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Nimbus struggles to keep deal alive

Nimbus is yet to execute the annual bank guarantee of Rs 960 crore it needs to keep the telecast rights deal with BCCI alive.

cricket Updated: Mar 21, 2007 01:02 IST

Nimbus Sports, which had inked a deal with the Board for Control of Cricket in India (BCCI) for the telecast rights for international and domestic cricket in India a year ago for Rs 2,724 crore, is struggling to keep the contract alive.

The annual bank guarantee of Rs 960 crore the sports company was required to execute by March 1 has not been furnished so far, and some BCCI committee members have demanded that Nimbus' previous year's bank guarantee of Rs 375 crore be encashed.

Contract with BCCI

The annual bank guarantee of Rs 960 crore the sports company was required to execute by March 1 has not been furnished so far
Some BCCI committee members have demanded that Nimbus' previous year's bank guarantee of Rs 375 crore be encashed
In case Nimbus forfeits its bank guarantee, it would signal the end of the BCCI-Nimbus contract

A BCCI meeting is scheduled for Thursday to review the scenario arising from the notice given to Nimbus to execute its fresh bank guarantee and clear its outstandings of Rs 46.7 crore. In case Nimbus forfeits its bank guarantee, it would signal the end of the BCCI-Nimbus contract.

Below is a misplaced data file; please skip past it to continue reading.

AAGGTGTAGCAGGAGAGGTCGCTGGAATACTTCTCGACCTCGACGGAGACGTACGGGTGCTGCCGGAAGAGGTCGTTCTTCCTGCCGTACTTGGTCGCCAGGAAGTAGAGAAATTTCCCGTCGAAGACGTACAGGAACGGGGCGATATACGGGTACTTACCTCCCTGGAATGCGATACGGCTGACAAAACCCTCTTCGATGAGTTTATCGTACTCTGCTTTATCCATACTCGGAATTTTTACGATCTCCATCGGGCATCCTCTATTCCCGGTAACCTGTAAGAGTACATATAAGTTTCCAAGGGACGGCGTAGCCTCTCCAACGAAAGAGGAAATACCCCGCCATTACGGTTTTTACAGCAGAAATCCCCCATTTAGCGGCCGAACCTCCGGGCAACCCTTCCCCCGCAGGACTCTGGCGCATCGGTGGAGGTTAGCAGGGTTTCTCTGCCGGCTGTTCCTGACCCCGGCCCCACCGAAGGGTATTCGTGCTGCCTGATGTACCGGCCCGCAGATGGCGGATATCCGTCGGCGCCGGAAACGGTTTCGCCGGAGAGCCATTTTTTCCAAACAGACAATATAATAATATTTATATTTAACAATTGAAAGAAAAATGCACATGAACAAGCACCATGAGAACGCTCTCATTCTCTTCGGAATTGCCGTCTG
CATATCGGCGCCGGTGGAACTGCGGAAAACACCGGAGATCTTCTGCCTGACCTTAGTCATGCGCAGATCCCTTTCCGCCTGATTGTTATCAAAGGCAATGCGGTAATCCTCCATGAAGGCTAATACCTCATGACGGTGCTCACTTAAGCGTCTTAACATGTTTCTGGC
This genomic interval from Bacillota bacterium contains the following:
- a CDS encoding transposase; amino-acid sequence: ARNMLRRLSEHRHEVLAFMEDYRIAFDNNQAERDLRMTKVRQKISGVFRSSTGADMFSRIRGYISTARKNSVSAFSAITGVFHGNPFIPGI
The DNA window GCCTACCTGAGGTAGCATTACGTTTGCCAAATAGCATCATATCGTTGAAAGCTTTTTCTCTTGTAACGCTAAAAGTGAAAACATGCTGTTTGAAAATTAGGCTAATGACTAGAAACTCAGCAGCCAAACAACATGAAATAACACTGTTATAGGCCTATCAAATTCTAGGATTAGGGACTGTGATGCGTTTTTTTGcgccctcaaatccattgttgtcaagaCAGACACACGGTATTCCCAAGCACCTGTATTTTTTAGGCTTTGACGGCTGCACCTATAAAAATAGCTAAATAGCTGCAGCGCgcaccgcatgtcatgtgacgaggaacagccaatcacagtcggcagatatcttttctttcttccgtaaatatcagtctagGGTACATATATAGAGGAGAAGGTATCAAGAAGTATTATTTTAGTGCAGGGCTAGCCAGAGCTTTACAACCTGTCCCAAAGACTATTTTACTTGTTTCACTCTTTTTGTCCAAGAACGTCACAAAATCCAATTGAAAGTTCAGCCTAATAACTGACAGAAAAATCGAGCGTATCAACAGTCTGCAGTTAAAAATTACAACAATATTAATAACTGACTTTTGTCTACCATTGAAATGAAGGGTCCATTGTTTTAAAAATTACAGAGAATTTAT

It would also mean that BCCI would have to put the telecast rights for the remaining three years back on the bidding block.

Conceding that Nimbus' bank guarantee had created a difficulty, BCCI secretary Niranjan Shah said the sports company had been given "some more time to execute the demand".

"We cannot take a decision now on terminating the contract. A meeting has been scheduled for March 22 to review the situation," Shah added.

Harish Thawani, chairman of Nimbus, said that he could not comment on the issue of bank guarantees "without breaching confidentiality provisions in our contracts... but the initial bank guarantees remain valid till 30 April 2007".

He claimed that the contract provided for a reduction in fees if fresh regulatory provisions impact Nimbus. The sports company now has two options: continue with the contract if the cricket board agrees to reduce its fee, or annul the deal. "We have two options - of receiving compensation from BCCI in terms of reduction of rights fee, or terminating its agreement with BCCI if the issue of encryption remains unresolved," Thawani said.